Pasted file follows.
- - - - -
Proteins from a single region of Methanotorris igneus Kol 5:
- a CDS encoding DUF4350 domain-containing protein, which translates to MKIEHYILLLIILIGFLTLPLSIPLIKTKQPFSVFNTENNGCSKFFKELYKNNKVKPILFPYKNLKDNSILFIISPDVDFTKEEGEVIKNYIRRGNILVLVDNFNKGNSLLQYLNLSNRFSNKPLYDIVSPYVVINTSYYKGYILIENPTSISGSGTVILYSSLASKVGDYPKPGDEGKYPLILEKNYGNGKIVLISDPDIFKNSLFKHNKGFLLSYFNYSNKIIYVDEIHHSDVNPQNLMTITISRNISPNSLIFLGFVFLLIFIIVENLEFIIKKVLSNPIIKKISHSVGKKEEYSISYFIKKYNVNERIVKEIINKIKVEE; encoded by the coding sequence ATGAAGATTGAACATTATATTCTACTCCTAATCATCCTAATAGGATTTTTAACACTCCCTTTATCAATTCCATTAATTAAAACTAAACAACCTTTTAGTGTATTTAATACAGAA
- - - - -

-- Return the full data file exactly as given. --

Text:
Proteins from a single region of Methanotorris igneus Kol 5:
- a CDS encoding DUF4350 domain-containing protein, which translates to MKIEHYILLLIILIGFLTLPLSIPLIKTKQPFSVFNTENNGCSKFFKELYKNNKVKPILFPYKNLKDNSILFIISPDVDFTKEEGEVIKNYIRRGNILVLVDNFNKGNSLLQYLNLSNRFSNKPLYDIVSPYVVINTSYYKGYILIENPTSISGSGTVILYSSLASKVGDYPKPGDEGKYPLILEKNYGNGKIVLISDPDIFKNSLFKHNKGFLLSYFNYSNKIIYVDEIHHSDVNPQNLMTITISRNISPNSLIFLGFVFLLIFIIVENLEFIIKKVLSNPIIKKISHSVGKKEEYSISYFIKKYNVNERIVKEIINKIKVEE; encoded by the coding sequence ATGAAGATTGAACATTATATTCTACTCCTAATCATCCTAATAGGATTTTTAACACTCCCTTTATCAATTCCATTAATTAAAACTAAACAACCTTTTAGTGTATTTAATACAGAA